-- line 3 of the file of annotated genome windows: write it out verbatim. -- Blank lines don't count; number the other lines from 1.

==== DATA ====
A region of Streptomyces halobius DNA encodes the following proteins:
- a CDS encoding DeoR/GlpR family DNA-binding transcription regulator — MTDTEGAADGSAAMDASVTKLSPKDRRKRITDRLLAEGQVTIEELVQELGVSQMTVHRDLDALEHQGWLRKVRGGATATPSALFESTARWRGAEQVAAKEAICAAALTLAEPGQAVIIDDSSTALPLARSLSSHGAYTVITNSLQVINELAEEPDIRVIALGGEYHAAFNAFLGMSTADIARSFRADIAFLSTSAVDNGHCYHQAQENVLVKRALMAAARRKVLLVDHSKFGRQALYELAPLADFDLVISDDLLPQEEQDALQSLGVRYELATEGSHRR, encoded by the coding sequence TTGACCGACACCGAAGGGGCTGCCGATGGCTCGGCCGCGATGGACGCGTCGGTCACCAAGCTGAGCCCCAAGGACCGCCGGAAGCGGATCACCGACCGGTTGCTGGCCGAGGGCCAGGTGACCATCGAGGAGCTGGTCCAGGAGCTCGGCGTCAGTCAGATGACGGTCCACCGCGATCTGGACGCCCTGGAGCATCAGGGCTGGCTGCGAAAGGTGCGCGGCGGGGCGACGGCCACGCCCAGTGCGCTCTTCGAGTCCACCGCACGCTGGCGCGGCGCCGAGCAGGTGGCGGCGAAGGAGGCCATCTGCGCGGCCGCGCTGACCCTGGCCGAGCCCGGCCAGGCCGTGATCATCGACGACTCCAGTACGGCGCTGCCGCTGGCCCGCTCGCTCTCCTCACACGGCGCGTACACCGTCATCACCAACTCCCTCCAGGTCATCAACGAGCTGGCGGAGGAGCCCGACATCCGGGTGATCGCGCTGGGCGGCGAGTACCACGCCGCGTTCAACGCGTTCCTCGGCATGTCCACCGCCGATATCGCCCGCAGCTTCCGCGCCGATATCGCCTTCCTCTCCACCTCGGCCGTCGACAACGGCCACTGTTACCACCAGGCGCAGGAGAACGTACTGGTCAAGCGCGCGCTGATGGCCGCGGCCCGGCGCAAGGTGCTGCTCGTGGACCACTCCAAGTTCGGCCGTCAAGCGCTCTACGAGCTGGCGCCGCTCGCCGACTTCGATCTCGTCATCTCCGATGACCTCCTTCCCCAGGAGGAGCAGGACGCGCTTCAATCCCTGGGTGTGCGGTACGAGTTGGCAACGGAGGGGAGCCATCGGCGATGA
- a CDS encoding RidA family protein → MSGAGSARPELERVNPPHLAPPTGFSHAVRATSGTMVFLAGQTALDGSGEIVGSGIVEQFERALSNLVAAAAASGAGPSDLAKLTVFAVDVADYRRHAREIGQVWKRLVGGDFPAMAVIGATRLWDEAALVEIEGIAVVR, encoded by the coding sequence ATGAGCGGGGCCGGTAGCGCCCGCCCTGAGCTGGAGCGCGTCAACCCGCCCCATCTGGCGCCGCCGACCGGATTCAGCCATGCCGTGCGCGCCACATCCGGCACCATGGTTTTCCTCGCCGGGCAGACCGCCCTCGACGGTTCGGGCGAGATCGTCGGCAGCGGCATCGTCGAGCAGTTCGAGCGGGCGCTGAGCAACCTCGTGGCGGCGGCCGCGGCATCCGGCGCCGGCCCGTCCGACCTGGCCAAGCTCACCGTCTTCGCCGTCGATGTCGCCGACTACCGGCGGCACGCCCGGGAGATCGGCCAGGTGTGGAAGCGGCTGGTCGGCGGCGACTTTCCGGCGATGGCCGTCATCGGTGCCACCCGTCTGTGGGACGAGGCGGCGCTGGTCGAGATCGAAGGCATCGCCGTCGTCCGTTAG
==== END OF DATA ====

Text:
- a CDS encoding RidA family protein → MSGAGSARPELERVNPPHLAPPTGFSHAVRATSGTMVFLAGQTALDGSGEIVGSGIVEQFERALSNLVAAAAASGAGPSDLAKLTVFAVDVADYRRHAREIGQVWKRLVGGDFPAMAVIGATRLWDEAALVEIEGIAVVR, encoded by the coding sequence ATGAGCGGGGCCGGTAGCGCCCGCCCTGAGCTGGAGCGCGTCAACCCGCCCCATCTGGCGCCGCCGACCGGATTCAGCCATGCCGTGCGCGCCACATCCGGCACCATGGTTTTCCTCGCCGGGCAGACCGCCCTCGACGGTTCGGGCGAGATCGTCGGCAGCGGCATCGTCGAGCAGTTCGAGCGGGCGCTGAGCAACCTCGTGGCGGCGGCCGCGGCATCCGGCGCCGGCCCGTCCGACCTGGCCAAGCTCACCGTCTTCGCCGTCGATGTCGCCGACTACCGGCGGCACGCCCGGGAGATCGGCCAGGTGTGGAAGCGGCTGGTCGGCGGCGACTTTCCGGCGATGGCCGTCATCGGTGCCACCCGTCTGTGGGACGAGGCGGCGCTGGTCGAGATCGAAGGCATCGCCGTCGTCCGTTAG